Assessing Sea Ice Trafficability in a Changing Arctic
Keywords:sea ice, sea ice use, sea ice system services, ice roads, synthetic aperture radar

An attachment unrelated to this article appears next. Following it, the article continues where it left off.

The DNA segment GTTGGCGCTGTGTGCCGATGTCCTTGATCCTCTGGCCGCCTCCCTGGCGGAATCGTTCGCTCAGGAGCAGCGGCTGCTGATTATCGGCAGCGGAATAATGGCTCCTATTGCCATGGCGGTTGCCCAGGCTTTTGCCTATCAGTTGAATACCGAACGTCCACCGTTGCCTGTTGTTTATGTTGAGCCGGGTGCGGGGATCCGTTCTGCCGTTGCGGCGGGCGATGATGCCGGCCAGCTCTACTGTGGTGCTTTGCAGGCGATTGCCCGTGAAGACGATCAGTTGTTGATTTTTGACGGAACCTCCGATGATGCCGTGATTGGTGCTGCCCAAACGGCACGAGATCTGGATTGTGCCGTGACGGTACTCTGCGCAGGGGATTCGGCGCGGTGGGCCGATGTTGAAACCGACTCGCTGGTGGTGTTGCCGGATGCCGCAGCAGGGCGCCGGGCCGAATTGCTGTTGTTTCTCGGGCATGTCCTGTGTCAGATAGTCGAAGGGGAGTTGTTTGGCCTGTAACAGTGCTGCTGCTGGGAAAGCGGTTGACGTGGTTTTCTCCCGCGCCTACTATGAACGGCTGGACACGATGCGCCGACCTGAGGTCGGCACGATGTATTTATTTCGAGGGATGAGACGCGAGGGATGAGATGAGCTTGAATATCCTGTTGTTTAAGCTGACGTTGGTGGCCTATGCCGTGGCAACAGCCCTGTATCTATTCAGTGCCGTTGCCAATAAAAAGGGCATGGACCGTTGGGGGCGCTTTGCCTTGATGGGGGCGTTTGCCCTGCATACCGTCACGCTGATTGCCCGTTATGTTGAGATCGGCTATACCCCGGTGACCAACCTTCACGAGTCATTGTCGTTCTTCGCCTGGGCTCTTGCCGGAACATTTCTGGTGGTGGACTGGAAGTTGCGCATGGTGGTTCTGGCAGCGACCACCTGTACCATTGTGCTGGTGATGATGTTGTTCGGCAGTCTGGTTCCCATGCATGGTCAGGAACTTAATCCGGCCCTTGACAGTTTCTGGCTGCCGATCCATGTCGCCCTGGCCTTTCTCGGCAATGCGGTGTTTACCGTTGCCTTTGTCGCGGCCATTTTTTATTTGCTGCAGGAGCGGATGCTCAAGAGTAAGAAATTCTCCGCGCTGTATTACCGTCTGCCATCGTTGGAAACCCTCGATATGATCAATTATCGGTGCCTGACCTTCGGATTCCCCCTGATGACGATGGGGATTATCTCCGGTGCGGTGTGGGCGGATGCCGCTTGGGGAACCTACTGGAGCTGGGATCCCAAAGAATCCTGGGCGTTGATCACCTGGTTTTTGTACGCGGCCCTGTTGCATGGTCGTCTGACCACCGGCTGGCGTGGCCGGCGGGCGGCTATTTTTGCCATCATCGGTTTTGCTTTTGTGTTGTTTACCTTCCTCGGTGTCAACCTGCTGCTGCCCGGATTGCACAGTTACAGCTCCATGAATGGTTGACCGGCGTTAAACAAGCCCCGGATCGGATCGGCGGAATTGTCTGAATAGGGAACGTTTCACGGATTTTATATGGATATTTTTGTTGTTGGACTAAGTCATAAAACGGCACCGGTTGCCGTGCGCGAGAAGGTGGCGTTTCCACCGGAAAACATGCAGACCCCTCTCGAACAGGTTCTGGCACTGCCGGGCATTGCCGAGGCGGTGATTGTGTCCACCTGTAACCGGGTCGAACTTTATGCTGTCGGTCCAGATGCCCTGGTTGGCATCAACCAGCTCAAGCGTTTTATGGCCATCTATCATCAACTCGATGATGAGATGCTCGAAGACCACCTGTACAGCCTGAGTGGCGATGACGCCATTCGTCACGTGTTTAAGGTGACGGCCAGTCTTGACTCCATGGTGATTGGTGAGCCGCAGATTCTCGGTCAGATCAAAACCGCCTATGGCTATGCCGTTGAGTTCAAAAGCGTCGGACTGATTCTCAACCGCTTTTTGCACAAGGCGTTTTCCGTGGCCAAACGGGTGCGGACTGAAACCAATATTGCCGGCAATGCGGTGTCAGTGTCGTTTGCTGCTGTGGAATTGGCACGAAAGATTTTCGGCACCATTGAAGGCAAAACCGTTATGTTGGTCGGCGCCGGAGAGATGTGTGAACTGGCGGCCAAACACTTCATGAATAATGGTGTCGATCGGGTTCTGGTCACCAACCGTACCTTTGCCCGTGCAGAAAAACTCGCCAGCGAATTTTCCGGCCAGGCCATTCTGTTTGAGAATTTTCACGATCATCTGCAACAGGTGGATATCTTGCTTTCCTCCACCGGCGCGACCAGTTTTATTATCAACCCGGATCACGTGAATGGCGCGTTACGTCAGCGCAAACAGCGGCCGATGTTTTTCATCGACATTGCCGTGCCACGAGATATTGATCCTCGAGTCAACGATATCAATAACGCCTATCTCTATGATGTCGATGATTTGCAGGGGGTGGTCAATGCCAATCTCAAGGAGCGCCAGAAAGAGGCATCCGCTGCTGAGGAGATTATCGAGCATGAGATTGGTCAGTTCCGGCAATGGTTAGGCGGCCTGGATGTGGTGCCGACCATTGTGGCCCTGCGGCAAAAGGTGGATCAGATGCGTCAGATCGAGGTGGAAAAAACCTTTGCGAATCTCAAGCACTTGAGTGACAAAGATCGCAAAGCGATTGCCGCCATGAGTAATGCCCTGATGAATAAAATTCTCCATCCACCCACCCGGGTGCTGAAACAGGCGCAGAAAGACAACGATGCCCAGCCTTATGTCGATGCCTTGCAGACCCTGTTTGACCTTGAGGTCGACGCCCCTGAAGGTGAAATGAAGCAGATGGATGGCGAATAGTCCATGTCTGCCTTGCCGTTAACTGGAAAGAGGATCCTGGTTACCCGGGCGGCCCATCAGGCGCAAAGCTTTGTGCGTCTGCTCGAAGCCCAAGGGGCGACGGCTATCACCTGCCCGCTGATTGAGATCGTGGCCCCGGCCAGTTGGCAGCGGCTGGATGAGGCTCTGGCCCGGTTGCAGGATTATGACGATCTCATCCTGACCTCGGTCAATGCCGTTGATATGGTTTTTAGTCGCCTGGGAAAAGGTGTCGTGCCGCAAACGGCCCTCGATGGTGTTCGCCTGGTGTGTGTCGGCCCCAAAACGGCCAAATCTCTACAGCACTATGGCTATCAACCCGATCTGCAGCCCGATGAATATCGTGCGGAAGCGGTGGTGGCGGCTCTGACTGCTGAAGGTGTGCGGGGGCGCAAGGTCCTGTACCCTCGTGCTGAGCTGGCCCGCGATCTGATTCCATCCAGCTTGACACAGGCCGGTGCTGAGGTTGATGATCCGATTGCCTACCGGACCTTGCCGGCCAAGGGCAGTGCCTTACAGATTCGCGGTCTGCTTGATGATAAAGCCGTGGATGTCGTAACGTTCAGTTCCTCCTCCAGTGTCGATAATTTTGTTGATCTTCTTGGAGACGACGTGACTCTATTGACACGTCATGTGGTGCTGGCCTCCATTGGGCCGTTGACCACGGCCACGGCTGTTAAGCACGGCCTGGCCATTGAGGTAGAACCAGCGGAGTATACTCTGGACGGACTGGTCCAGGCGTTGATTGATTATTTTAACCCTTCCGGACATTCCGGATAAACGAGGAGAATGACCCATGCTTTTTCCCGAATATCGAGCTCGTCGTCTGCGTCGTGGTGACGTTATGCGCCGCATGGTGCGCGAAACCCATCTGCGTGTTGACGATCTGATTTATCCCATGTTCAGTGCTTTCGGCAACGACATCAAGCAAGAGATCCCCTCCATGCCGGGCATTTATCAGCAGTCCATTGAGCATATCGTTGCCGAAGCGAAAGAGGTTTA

Arctic sea ice has undergone rapid changes during the last few decades, with negative implications for over-ice travel and on-ice operations, which benefit from services provided by the sea ice. A Parameter-based Trafficability Hierarchy (PATH) is presented here as a framework for developing quantitative assessment strategies that can guide planning and execution of operations on or near sea ice and quantify the impacts of recent changes on ice use. A PATH assessment has been completed for three case studies in Arctic Alaska. These cases, which correspond to a range of different icescapes and ice uses, identify and quantify different parameters linked to trafficability and safe operations. For ice road applications, PATH was used to determine an ice thickness compensation factor, a factor increasing the minimal thickness threshold for operations, to help translate sporadic auger ice thickness measurements along the Kotzebue–Kiana community ice road into an envelope for safe operations. A compensation factor as high as 1.5 was found to be necessary to ensure safety because of the high local thickness variability that is currently a concern for ice road operators. A PATH assessment of ice roughness for ice trail routing at Utqiaġvik draws on satellite remote sensing and is relevant for over-ice travel in general, including escape, evacuation, and rescue. We compared the routing of local snowmobile trails with Synthetic Aperture Radar (SAR) data products to identify specific ranges of ice conditions, roughness, and topography favored for ice trail construction. The same combination of data sources was used to identify potentially beneficial trail routes. Finally, an ice stability and safety assessment was completed for ice road construction and maintenance by industry near the Northstar Island oil production facility. We evaluated small-scale ice displacement data obtained from SAR interferometry to infer internal ice strain and stress and used these data in assessing the potential for fractures to reduce load-bearing capacity.